I am writing an update in the spirit of this great blog post I read this morning, "Write More, Write Small." I like the idea of keeping a TIL (today I learned) log. So, today I learned: some (more) animation with CSS.

I finished a Udemy course that I've been going through on and off for a few months called Level Up Your CSS Animation Skills. Before this course, I had done some basic keyframe animations before, but usually just by copying and pasting code from elsewhere - not truly understanding how it works. Though it was pretty quick (just about 3.5 hours of instruction), it was a great dive into the mechanics of animating with CSS, especially some of the more interesting interactions like parallax scrolling.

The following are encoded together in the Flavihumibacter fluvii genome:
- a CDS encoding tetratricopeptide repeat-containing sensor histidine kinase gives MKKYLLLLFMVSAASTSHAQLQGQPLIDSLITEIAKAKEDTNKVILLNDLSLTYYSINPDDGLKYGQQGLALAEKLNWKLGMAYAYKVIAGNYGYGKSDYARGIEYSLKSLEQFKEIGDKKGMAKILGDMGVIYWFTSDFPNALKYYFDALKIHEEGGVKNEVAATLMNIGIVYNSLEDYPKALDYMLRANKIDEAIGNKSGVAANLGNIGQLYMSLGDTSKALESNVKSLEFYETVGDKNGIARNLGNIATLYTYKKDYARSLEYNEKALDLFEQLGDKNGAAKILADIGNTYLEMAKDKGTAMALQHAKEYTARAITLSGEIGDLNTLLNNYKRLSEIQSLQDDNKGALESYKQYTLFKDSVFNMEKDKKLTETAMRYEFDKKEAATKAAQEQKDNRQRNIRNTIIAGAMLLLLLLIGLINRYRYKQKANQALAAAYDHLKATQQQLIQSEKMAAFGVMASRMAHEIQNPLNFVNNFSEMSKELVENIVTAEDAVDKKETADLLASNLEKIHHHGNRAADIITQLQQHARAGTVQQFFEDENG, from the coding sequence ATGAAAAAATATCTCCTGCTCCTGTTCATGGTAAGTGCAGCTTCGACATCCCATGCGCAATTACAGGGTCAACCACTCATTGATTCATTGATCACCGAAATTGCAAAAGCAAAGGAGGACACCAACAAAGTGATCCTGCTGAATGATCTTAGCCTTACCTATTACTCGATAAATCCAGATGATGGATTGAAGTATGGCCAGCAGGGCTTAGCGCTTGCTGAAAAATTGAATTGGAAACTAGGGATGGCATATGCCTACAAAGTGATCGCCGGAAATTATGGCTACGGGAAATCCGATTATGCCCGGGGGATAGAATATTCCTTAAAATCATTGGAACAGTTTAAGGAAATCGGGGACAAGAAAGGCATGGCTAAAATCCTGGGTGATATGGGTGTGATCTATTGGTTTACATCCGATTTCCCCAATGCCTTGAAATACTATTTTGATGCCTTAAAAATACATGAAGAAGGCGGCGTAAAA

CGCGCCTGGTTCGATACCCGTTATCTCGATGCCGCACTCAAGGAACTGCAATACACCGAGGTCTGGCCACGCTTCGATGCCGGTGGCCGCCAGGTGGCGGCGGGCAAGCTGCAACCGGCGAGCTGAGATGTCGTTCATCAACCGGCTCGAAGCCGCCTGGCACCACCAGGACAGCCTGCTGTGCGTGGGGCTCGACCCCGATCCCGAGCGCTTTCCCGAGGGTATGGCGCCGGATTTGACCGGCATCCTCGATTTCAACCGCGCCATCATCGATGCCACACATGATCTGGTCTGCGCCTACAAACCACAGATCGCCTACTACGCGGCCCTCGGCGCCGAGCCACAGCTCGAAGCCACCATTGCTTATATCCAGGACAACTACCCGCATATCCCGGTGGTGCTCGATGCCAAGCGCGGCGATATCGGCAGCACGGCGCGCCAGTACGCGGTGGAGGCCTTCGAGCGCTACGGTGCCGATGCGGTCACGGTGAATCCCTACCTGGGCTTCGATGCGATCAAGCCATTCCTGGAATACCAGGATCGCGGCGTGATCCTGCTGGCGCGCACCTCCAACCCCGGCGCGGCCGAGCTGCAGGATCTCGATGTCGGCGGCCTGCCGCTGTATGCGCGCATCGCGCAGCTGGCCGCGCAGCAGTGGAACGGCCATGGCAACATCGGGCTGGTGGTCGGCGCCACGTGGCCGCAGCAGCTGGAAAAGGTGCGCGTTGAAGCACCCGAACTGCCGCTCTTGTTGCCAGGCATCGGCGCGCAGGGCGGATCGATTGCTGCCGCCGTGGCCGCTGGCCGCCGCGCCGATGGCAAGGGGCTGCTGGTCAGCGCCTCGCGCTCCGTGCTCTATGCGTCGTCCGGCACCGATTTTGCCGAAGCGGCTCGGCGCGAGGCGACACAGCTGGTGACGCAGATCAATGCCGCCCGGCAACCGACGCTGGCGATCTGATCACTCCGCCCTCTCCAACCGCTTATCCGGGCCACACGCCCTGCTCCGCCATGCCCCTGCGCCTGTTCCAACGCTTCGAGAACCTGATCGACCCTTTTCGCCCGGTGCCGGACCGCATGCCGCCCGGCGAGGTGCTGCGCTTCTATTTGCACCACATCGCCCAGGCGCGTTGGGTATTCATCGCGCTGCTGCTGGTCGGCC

The most challenging aspect of working with animations in web design is making sure that you strike the right balance: giving your designs a bit of finesse and liveliness while not overwhelming your user by animating everything. The instructor did a good job showing off what you can do with CSS animations while also warning against animation overload.

One of the projects for the course was to create an animated carousel using jQuery. I've built an image carousel component with React in the past, but haven't focused on adding any animation to the transitions. The carousel I built today advances on its own and can be navigated by the user. Items in the carousel grow slightly when they move to the center. They also shrink, slide to the left, and become less opaque when sliding out of center focus spot. I think the animations add a nice touch to the design and I will certainly keep playing around with these techniques.

If you want to see the carousel I created, which features 8 books I read recently, check it out or read the source code.


What do you think?

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